Freedom – which liberalism incoherently attempts to make into a political priority – is a state of affairs wherein a subject is capable of actually choosing what he wishes to choose.  Because freedom in itself cannot discriminate between good intentions and evil intentions, making freedom a political priority within any scope implies equality of rights within that scope. And since scope itself is a restriction on freedom, freedom as a political priority inherently pushes any boundaries that folks attempt to put around it.

So the only universal that liberalism allows to manifest itself is equality of rights: equal freedom. It therefore distorts the universal dignity of being human as such into something inhuman and destructive.

It is a basic mistake to see this as something that arises from Christianity in particular. Quite the contrary: liberalism is an incoherent abuse of universality as a means to the end of rejecting the authority of the truth, and specifically the authority of the particular truths found either exclusively or in their fullest expression in Catholic Christianity.

Exit or Voice, or, do you prefer your liberalism grape or cherry?

June 1, 2014 § 48 Comments

A while back a commenter asked me what I thought of the “Exit or Voice” discussion in the reactosphere. I responded as if the question were about what we human beings actually ought to do. But recently I stumbled on a statement of the “Exit or Voice” idea somewhere that made me realize that it was a technocratic discussion about designing civilizations. Folks are free to correct or clarify my understanding if I’ve got the ideas wrong.

“Exit or Voice” is supposed to be an alternative civilization design criteria to “Freedom or Equality”. This misunderstands the nature of liberalism from the get-go, since there are no free societies and equal rights is a self contradictory concept. So there is no “Freedom vs Equality” trade off to begin with as something distinct from a discriminatory, authoritative understanding of the good.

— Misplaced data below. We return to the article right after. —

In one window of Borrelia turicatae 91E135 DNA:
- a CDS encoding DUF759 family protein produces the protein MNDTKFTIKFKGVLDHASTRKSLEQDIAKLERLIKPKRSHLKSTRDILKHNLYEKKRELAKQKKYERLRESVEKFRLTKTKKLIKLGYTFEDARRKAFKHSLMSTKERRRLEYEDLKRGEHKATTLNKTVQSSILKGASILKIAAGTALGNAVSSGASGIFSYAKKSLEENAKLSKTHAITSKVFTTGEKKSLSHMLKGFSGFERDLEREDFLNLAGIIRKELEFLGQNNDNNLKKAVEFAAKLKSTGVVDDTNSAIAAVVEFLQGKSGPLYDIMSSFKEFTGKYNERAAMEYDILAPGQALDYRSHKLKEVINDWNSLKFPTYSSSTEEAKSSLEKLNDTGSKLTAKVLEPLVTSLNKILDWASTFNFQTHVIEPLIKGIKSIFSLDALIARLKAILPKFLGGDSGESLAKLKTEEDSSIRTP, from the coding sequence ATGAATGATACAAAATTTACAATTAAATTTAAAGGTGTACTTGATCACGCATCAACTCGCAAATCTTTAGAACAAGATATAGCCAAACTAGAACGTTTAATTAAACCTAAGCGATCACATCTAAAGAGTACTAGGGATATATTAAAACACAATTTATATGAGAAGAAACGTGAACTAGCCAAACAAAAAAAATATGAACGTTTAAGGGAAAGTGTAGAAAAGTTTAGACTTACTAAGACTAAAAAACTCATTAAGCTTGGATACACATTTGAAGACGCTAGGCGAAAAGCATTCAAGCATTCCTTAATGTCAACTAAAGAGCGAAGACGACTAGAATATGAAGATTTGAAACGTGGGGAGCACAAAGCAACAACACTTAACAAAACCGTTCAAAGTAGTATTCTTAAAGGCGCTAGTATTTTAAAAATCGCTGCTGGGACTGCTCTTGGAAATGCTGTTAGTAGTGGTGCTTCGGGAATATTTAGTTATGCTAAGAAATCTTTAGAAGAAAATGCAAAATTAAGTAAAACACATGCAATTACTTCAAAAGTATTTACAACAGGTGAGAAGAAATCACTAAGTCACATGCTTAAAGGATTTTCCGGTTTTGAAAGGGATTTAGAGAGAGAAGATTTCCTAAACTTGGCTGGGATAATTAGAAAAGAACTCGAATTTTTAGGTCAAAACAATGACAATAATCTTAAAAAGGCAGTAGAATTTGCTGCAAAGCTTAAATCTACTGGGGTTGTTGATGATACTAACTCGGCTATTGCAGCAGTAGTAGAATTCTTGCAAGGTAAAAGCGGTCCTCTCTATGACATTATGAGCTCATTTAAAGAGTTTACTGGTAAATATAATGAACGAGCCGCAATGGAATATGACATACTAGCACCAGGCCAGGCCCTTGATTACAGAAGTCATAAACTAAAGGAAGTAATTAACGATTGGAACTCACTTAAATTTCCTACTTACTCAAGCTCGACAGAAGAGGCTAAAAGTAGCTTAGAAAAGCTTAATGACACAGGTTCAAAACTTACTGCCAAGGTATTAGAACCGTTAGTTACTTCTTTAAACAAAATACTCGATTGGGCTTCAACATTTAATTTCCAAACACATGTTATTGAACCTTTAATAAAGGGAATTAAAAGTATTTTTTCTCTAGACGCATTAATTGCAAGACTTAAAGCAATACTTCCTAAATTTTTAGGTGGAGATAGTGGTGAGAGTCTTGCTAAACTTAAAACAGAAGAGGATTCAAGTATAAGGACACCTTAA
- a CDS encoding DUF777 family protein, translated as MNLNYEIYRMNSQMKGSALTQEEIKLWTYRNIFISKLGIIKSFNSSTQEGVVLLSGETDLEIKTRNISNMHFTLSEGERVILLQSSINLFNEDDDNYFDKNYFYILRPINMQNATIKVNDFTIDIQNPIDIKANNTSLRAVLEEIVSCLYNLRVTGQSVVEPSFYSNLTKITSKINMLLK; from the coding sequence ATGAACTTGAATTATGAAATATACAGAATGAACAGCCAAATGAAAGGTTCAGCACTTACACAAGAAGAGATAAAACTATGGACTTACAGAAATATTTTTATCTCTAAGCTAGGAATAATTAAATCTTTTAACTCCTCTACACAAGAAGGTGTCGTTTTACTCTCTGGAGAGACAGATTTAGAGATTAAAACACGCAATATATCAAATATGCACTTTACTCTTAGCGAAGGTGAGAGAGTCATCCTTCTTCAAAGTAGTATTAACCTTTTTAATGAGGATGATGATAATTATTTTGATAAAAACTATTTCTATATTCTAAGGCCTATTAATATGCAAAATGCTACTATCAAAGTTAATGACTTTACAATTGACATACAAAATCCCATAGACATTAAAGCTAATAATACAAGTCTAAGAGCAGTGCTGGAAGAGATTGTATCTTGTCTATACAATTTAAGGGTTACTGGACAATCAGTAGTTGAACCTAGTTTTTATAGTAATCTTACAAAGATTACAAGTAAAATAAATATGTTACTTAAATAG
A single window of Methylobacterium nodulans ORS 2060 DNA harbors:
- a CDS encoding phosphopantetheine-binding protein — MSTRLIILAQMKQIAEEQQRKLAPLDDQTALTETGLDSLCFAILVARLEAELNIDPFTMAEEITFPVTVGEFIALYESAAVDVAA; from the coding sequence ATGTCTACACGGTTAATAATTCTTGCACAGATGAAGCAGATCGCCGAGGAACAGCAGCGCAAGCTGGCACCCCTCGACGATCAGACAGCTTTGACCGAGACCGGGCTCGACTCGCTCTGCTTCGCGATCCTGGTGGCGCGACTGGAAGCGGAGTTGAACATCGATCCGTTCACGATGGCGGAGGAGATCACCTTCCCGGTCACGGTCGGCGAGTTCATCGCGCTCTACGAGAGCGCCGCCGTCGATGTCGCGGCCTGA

But granting that “Freedom or Equality” is incoherent, “Exit or Voice” should be examined on its own terms.

The idea here seems to be that there are two possible kinds of mechanisms available to make sure that modern people are equally free to get what they want. One mechanism is “Voice”, and democracy is an instantiation of this kind of mechanism. The other mechanism, “Exit”, involves ensuring that there is a free market of diverse polities so that folks are all equally free to “vote with their feet”. The only large-scale government allowed will have the sole purpose of ensuring the superman this universal equal freedom to choose the kind of society he wants to live in from the free market of available societies.

Setting aside the ludicrous positivism involved in thinking that civilizations are the kind of thing that can be designed, this is obviously just a call for a newer, better, more innovative and open-minded “tame” liberalism.